A long-distance move is a fresh opportunity to explore new territory, expand your horizons and challenge yourself in an unfamiliar setting. It's also phenomenally stressful, fraught with perils, pitfalls and expenses. The fewer mistakes and oversights you make, the smoother -- and cheaper -- the transition is.
Your stuff is the least of your worries but it could be the worst of your complications, so you might as well start there. Declutter your house room by room and drawer by drawer. Be brutal. Donate, have yard sales, post things online, give clothing and furniture to friends and relatives, and toss out anything that can't be used or repaired. Start as soon as you know you are moving. Do several rounds of paring down because you still will take a lot with you. Check out storage facilities if you need to store things -- although that's really just paid hoarding unless your move is temporary. Contact moving companies with a rough estimate and collect moving boxes to pack what remains.
Notify of your move your landlord, utilities and phone services, the post office and all personal service providers such as doctors, dentists, accountant and attorney. Gather whatever papers and records you need to take with you, label them and keep them in one file that travels with you. Cancel gym memberships and physical newspaper subscriptions. Provide a change of address for magazines to which you subscribe. Withdraw the kids from school when it is time. Take the pet for a last vet visit. Get your car serviced if you are traveling by car. Switch any insurance that can't travel with you to your new location -- homeowner's, renter's, health, auto -- and update the address on the insurance policies you keep. Purchase appropriate moving insurance. Then set up your new connections in your next residence: utilities and cable; phone provider if a switch is necessary; kids enrolled in new schools; physicians, dentists, vet and home services lined up; mail delivery scheduled; car re-registered; and tax information updated.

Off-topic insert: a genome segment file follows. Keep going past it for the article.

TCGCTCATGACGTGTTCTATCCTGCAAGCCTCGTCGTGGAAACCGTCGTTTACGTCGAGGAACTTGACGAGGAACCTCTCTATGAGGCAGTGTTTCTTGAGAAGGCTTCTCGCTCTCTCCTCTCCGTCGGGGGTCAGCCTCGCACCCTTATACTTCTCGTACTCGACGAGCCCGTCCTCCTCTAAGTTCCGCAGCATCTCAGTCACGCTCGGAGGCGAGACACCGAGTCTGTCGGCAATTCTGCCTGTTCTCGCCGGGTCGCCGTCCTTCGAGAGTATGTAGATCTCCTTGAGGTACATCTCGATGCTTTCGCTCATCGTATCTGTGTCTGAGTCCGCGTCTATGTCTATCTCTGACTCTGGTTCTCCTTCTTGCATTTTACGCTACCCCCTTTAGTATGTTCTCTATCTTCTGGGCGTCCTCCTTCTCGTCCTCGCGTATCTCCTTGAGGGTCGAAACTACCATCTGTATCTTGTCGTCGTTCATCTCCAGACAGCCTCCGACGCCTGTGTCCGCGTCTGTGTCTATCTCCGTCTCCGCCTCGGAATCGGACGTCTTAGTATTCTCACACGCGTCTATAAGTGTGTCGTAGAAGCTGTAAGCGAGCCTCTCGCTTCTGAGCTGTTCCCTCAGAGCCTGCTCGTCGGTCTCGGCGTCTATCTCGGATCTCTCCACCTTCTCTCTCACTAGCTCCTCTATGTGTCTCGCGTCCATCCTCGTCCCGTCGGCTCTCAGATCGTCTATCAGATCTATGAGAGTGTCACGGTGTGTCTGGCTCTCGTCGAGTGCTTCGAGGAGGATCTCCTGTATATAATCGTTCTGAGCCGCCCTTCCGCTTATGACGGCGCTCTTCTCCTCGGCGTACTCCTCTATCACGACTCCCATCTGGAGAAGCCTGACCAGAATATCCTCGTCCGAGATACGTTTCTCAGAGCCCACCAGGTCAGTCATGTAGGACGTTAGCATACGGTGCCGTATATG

Even if you've paid full freight for packing, there are some valuables and breakables you should carry with you so pack those well in advance. Organize the rest of the packing with a few key objectives and safe packing tips. Prepare "camp-out" boxes for arrival day; you need basic bedding; a change of clothes and pajamas for everyone; toilet paper; soap; towels; toothpaste and toothbrushes; personal care items; lightbulbs; flashlight and batteries; cups and utensils; napkins and paper plates; the coffee maker and some coffee; and the pet's bowls and food. These items should be loaded last, clearly marked and unpacked first. Lighter items such as pillows go in bigger boxes; pack heavier items such as books in smaller boxes. Layer and cushion everything, and pack dishes and framed art standing on their ends rather than flat to minimize breakage. Create a master list with color-coded labels for boxes. Label every box by room in the new home and number each so you can track it and easily unpack it.
Take apart items to be disassembled, and pack and mark hardware yourself; if the nuts and bolts get lost, you can't reassemble your bed, open your dresser drawers or set up the dining room table. Sketch your new layout, measure everything and match the furniture you will take to the new blueprint. The new kitchen island may trump your distressed hutch; bedroom-window placement might mean the massive bedroom suite no longer fits; and there may be no suitable wall in the den for the flat-screen TV. The huge en suite bathroom could cut into your closet space. Don't pay to move it if you can't keep it in a different layout. Get an in-home moving estimate. Since you will underestimate the weight and bulk of your stuff, save yourself some heart-stopping sticker shock well in advance of your move so you can jettison more if necessary. Give Fido a day away at a friend's or the vet on moving day to save his nerves and yours.
Check off the boxes and items delivered at your new location from the detailed list you kept in your possession to be sure you're not missing anything. Set plants in a warm, congenial space and park the "essentials" boxes in the kitchen and bedroom for first opening. You've made arrangements to pay the movers based on the contract, but don't forget the tips. Tipping movers and the foreman in cash is standard -- about 10 to 15 percent of the total fee is correct. Extraordinary circumstances such as a blizzard, multiple flights of stairs or other challenges require a substantial tip as a minimum courtesy. As soon as you can after the move, open and check all boxes and inspect furnishings for damage so you can file timely claims.